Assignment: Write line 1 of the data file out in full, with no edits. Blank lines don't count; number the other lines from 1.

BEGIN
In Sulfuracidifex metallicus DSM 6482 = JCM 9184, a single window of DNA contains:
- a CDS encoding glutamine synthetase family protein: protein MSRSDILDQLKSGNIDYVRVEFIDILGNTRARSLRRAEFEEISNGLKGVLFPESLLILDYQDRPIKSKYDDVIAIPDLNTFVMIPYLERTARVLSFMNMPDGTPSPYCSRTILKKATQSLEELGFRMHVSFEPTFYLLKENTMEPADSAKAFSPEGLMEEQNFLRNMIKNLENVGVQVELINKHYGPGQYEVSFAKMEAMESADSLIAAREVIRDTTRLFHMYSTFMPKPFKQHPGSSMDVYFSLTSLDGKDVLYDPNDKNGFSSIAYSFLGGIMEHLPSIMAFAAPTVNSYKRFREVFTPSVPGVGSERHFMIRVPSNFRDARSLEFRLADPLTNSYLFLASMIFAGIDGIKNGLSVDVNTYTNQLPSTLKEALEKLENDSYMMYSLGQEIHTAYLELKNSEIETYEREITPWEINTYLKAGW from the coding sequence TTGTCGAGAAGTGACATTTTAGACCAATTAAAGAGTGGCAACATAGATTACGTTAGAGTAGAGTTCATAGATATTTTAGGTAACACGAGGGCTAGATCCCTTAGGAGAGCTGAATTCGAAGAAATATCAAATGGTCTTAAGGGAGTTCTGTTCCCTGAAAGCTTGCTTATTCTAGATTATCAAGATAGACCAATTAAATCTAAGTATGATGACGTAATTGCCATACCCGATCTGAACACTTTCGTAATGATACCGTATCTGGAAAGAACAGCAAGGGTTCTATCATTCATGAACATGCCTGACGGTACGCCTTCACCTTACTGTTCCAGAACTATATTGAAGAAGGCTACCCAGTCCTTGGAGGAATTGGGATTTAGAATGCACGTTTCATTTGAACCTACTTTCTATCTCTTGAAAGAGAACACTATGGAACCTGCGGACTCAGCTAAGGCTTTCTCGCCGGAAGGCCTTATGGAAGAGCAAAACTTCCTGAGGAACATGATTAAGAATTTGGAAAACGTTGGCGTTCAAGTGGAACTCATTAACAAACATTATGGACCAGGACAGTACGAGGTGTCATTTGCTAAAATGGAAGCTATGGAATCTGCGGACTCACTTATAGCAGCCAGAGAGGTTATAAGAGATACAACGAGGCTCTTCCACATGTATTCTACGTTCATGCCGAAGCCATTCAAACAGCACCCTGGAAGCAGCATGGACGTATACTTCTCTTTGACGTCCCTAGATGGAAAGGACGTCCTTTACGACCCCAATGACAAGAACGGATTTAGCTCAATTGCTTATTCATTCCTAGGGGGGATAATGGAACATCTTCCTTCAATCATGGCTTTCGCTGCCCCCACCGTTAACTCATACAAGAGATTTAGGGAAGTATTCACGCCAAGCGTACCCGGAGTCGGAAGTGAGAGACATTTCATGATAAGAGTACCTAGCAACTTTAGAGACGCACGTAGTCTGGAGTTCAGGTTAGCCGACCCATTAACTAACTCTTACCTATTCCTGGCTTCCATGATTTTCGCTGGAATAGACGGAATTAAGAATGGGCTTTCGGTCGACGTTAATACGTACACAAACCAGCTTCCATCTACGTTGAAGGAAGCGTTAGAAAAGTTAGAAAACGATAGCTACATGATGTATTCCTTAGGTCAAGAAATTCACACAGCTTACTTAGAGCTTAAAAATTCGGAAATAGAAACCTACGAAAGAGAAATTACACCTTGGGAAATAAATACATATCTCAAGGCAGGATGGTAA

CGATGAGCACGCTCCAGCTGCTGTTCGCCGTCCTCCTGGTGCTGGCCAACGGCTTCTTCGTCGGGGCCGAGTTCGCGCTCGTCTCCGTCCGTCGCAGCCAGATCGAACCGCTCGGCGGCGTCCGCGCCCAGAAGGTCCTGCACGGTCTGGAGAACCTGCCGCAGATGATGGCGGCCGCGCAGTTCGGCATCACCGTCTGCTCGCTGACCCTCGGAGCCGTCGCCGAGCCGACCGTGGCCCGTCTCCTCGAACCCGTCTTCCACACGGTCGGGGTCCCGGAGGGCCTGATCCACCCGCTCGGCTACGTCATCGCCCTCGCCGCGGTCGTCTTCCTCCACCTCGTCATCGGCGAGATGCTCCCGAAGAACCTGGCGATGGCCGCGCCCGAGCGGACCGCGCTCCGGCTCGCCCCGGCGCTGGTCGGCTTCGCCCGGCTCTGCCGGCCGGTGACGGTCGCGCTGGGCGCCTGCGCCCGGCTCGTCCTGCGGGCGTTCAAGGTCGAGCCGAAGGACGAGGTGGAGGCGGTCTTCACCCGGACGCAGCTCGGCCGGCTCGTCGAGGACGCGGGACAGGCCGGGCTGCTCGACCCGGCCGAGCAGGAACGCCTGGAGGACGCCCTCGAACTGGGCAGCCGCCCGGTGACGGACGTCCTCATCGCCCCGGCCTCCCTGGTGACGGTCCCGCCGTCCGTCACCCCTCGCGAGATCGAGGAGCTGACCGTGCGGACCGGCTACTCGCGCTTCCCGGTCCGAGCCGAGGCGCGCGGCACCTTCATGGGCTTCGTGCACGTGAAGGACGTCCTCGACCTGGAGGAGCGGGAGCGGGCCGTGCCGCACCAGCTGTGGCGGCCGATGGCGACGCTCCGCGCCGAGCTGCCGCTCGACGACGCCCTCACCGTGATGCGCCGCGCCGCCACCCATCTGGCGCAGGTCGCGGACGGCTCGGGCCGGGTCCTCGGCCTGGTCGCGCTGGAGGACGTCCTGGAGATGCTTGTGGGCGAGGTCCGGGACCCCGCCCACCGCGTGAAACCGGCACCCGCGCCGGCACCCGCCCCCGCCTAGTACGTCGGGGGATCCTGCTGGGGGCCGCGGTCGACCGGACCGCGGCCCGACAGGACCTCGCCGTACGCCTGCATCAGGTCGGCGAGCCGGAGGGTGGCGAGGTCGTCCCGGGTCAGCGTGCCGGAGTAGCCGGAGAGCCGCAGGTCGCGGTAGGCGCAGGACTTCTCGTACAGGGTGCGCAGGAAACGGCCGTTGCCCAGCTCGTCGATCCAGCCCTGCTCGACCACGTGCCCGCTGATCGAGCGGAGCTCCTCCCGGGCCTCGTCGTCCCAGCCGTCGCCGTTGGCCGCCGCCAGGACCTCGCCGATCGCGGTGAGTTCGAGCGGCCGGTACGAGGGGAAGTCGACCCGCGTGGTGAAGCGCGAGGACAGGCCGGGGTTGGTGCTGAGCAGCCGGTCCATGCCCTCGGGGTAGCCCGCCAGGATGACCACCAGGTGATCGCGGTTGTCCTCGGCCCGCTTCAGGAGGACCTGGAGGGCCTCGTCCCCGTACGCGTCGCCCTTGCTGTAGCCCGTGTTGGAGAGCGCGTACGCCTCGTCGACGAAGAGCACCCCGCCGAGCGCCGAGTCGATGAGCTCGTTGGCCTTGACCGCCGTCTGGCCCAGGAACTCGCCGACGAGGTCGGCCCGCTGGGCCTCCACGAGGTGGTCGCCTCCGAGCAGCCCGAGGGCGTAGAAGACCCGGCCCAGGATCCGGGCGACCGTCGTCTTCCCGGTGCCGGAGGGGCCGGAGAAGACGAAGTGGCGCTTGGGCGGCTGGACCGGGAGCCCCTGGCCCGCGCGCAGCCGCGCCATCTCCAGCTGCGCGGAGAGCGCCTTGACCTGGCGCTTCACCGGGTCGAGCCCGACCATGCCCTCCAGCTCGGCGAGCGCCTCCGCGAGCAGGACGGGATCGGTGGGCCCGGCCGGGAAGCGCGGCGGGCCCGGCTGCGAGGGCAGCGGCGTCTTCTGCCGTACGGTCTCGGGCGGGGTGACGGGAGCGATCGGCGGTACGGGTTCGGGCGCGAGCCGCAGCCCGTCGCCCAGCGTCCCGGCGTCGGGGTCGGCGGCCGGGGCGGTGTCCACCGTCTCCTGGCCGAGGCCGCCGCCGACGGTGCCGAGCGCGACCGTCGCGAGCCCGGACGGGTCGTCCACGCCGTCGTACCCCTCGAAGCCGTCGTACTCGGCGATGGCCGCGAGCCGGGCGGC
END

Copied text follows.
In Sulfuracidifex metallicus DSM 6482 = JCM 9184, a single window of DNA contains: